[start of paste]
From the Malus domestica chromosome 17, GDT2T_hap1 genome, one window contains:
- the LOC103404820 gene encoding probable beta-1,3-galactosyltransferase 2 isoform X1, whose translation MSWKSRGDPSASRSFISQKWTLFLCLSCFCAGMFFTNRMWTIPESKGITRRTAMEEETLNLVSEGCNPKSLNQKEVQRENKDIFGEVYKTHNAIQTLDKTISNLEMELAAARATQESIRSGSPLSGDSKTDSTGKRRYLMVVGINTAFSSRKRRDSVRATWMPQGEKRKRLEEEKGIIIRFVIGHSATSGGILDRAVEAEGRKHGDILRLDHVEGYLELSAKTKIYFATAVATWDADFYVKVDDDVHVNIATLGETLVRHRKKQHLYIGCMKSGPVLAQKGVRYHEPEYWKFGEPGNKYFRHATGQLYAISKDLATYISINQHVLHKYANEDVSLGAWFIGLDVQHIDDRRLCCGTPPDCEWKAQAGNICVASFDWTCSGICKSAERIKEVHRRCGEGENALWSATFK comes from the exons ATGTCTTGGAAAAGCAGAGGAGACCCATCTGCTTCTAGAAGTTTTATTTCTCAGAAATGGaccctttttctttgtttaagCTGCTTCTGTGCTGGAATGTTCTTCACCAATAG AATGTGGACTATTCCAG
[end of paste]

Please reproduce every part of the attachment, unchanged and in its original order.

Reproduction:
From the Malus domestica chromosome 17, GDT2T_hap1 genome, one window contains:
- the LOC103404820 gene encoding probable beta-1,3-galactosyltransferase 2 isoform X1, whose translation MSWKSRGDPSASRSFISQKWTLFLCLSCFCAGMFFTNRMWTIPESKGITRRTAMEEETLNLVSEGCNPKSLNQKEVQRENKDIFGEVYKTHNAIQTLDKTISNLEMELAAARATQESIRSGSPLSGDSKTDSTGKRRYLMVVGINTAFSSRKRRDSVRATWMPQGEKRKRLEEEKGIIIRFVIGHSATSGGILDRAVEAEGRKHGDILRLDHVEGYLELSAKTKIYFATAVATWDADFYVKVDDDVHVNIATLGETLVRHRKKQHLYIGCMKSGPVLAQKGVRYHEPEYWKFGEPGNKYFRHATGQLYAISKDLATYISINQHVLHKYANEDVSLGAWFIGLDVQHIDDRRLCCGTPPDCEWKAQAGNICVASFDWTCSGICKSAERIKEVHRRCGEGENALWSATFK comes from the exons ATGTCTTGGAAAAGCAGAGGAGACCCATCTGCTTCTAGAAGTTTTATTTCTCAGAAATGGaccctttttctttgtttaagCTGCTTCTGTGCTGGAATGTTCTTCACCAATAG AATGTGGACTATTCCAG